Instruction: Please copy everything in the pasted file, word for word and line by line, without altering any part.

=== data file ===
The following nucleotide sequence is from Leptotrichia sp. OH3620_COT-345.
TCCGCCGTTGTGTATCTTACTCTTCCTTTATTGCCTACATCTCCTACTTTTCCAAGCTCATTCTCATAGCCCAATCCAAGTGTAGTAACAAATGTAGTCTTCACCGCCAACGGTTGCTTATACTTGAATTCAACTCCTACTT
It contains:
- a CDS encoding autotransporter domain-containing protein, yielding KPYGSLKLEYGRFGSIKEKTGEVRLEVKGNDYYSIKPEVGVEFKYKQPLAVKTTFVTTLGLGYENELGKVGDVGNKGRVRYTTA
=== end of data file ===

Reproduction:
The following nucleotide sequence is from Leptotrichia sp. OH3620_COT-345.
TCCGCCGTTGTGTATCTTACTCTTCCTTTATTGCCTACATCTCCTACTTTTCCAAGCTCATTCTCATAGCCCAATCCAAGTGTAGTAACAAATGTAGTCTTCACCGCCAACGGTTGCTTATACTTGAATTCAACTCCTACTT
It contains:
- a CDS encoding autotransporter domain-containing protein, yielding KPYGSLKLEYGRFGSIKEKTGEVRLEVKGNDYYSIKPEVGVEFKYKQPLAVKTTFVTTLGLGYENELGKVGDVGNKGRVRYTTA